Recognition of Histone H3 Lysine-4 Methylation by the Double Tudor Domain of JMJD2A

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Science  05 May 2006:
Vol. 312, Issue 5774, pp. 748-751
DOI: 10.1126/science.1125162


Biological responses to histone methylation critically depend on the faithful readout and transduction of the methyl-lysine signal by “effector” proteins, yet our understanding of methyl-lysine recognition has so far been limited to the study of histone binding by chromodomain and WD40-repeat proteins. The double tudor domain of JMJD2A, a Jmjc domain–containing histone demethylase, binds methylated histone H3-K4 and H4-K20. We found that the double tudor domain has an interdigitated structure, and the unusual fold is required for its ability to bind methylated histone tails. The cocrystal structure of the JMJD2A double tudor domain with a trimethylated H3-K4 peptide reveals that the trimethyl-K4 is bound in a cage of three aromatic residues, two of which are from the tudor-2 motif, whereas the binding specificity is determined by side-chain interactions involving amino acids from the tudor-1 motif. Our study provides mechanistic insights into recognition of methylated histone tails by tudor domains and reveals the structural intricacy of methyl-lysine recognition by two closely spaced effector domains.

Posttranslational modifications of histones have a profound influence on fundamental biological processes such as transcriptional regulation and epigenetic inheritance (1, 2). However, the mechanisms by which covalent histone modifications are recognized and deciphered remain poorly understood. Currently, both the recognition of acetylated histones by the bromo domain (3, 4) and the binding of methylated histone tails by the chromo domain and a WD40-repeat protein, WDR5, are the only modified histone/protein interactions understood in any detail (510). The chromodomain is a member of the tudor domain “royal family,” which includes the tudor, plant Agenet, chromo, PWWP, and MBT domains. Many of the proteins containing these domains are associated with chromatin (11). Using a protein-array approach, we recently showed that in addition to chromo domains, certain tudor and MBT domains specifically bind to methylated histone tails (12). Here we focus on the tudor domains of JMJD2A, which is a member of a conserved family of Jmjc domain–containing proteins (Fig. 1, A and B) belonging to the Jmjc domain histone demethylase superfamily (13). JMJD2A has been reported to interact with histone deacetylase complexes and Rb and to function as a transcription repressor (14, 15).

Fig. 1.

JMJD2A structure. (A) A schematic drawing of the domain structure of JMJD2A. (B) Alignment of the double tudor domain sequences of three human JMJD2 homologs, one from zebrafish (Ensemble ID: DARP00000024692) and another from frog (Ensemble ID: XETP00000001152), and human 53BP1. Secondary-structure elements (orange and green for the first and second tudor motifs, respectively), their nomenclature, and the amino acid numbering of JMJD2A are shown above the sequences. The secondary-structure elements of the 53BP1 double tudor domain are delineated below the sequences. JMJD2A residues subjected to mutational studies are indicated by stars. (C) The structure of the JMJD2A double tudor domain (ribbon representation) in complex with a trimethylated H3K4 peptide (ball-and-stick model). Regions spanning the first and second tudor motifs are colored orange and green, respectively. The dotted line indicates a segment of seven disordered residues. (D) The structure of the double tudor domain of 53BP1 shown in a ribbon representation. Secondary-structure elements in (C) and (D) are colored as in (B).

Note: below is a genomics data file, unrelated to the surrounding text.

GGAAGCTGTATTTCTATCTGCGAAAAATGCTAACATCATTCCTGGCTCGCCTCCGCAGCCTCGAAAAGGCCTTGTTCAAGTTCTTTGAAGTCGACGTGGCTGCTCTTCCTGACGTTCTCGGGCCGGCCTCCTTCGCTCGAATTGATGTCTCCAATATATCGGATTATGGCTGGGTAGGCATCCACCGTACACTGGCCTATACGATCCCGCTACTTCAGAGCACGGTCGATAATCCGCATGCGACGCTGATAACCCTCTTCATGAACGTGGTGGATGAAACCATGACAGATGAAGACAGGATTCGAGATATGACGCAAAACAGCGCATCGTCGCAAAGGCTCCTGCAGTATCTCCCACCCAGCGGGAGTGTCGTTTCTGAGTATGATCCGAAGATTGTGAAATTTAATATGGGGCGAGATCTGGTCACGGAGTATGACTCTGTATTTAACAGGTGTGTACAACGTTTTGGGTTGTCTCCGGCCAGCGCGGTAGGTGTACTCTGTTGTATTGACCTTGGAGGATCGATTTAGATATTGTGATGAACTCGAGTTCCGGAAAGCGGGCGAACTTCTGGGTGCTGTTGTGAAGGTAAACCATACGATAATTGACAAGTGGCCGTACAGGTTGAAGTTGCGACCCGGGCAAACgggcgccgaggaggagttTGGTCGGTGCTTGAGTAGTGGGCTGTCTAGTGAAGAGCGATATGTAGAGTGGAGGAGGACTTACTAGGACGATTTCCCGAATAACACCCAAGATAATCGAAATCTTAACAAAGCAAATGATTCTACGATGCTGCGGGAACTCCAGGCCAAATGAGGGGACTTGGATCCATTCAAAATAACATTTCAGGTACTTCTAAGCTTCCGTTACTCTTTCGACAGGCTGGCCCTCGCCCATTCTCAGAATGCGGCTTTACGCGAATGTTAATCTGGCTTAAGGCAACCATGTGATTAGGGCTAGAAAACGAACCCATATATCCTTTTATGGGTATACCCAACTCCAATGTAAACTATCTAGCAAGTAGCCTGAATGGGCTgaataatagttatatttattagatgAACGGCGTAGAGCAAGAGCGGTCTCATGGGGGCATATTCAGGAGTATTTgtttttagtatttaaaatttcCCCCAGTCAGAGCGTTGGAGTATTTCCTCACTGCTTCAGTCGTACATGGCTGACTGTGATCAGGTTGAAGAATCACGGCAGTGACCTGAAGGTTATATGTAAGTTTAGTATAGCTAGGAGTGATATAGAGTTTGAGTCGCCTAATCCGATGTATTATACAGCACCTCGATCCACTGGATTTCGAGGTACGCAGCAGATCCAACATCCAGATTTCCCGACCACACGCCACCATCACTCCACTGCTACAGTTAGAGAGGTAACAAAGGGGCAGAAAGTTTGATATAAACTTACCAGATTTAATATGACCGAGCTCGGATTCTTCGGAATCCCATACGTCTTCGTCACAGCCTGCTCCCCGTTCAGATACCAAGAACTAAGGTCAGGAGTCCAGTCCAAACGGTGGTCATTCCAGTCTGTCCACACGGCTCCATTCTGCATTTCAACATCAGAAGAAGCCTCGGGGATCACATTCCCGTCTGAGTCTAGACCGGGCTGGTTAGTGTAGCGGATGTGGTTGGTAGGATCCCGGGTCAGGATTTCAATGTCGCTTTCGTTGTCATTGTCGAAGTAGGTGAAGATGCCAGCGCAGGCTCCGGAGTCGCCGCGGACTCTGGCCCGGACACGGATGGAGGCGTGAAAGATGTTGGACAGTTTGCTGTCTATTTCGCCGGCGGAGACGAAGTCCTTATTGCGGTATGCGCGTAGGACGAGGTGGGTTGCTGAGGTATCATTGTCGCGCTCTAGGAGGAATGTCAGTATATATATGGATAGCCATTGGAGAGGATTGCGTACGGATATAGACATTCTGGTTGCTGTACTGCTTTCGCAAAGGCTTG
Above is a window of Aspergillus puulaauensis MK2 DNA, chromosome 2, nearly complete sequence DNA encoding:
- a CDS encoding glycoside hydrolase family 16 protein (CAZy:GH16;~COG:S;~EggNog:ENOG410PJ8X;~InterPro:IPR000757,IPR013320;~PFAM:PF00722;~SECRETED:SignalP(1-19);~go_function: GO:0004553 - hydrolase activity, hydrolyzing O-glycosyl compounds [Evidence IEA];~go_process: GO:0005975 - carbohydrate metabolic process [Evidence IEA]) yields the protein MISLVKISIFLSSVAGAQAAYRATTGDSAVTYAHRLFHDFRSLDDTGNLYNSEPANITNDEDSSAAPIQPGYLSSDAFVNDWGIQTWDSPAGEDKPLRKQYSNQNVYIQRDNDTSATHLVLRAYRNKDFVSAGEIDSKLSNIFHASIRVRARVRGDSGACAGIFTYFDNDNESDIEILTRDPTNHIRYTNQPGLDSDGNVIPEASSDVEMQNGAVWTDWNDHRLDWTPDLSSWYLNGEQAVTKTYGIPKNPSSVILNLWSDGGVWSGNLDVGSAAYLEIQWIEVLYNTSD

Previous structural studies of the tudor domain of survival motor neuron (SMN) revealed that it contains a binding site for a symmetrically dimethylated arginine (16). The double tudor domain of 53BP1, a p53 binding protein, has been implicated in binding methylated Lys79 of histone H3 (17), methylated Lys20 of histone H4 (12), as well as DNA and arginine-glycine–rich sequences (18). However, the structural basis for ligand binding by tudor domains is not understood. JMJD2A contains two tandem tudor domains, and the double tudor domain is known to bind methylated histone H3-K4 or H4-K20 (12). To gain insights into the structural basis for binding methylated histone tails, we have solved the crystal structure of the double tudor domain of JMJD2A both in the presence and absence of a trimethylated H3-K4 peptide (H3K4Me3). A detailed description of structure determination and data statistics can be found in the supporting online material.

Surprisingly, the 2.1Å structure revealed that the two tudor domains interdigitate and form a bilobal, saddle-shaped structure with each lobe resembling the canonical tudor domain structure (Fig. 1C). We term these tudorlike lobes hybrid tudor domain 1 and 2 (HTD-1 and HTD-2). The methyl-H3-K4 peptide is bound in a cleft of HTD-2 (Fig. 1C). The interdigitated folding of the double tudor domain of JMJD2A differs appreciably from the structure of the homologous double tudor domain of 53BP1, which comprises two independently folded tudor domains (Fig. 1D) (17, 18). The hybrid-tudor domains are formed by the exchange of the third and fourth β strands with respect to the canonical tudor domain. The swapped β3 forms a long, contiguous strand with the nonswapped β2, which we call β2β3, and the two long strands, β2β3 and β2'β3' (an apostrophe indicates secondary-structure elements of the second tudor motif, as denoted in Fig. 1B), bridge the two compact HTDs (Fig. 1, B and C).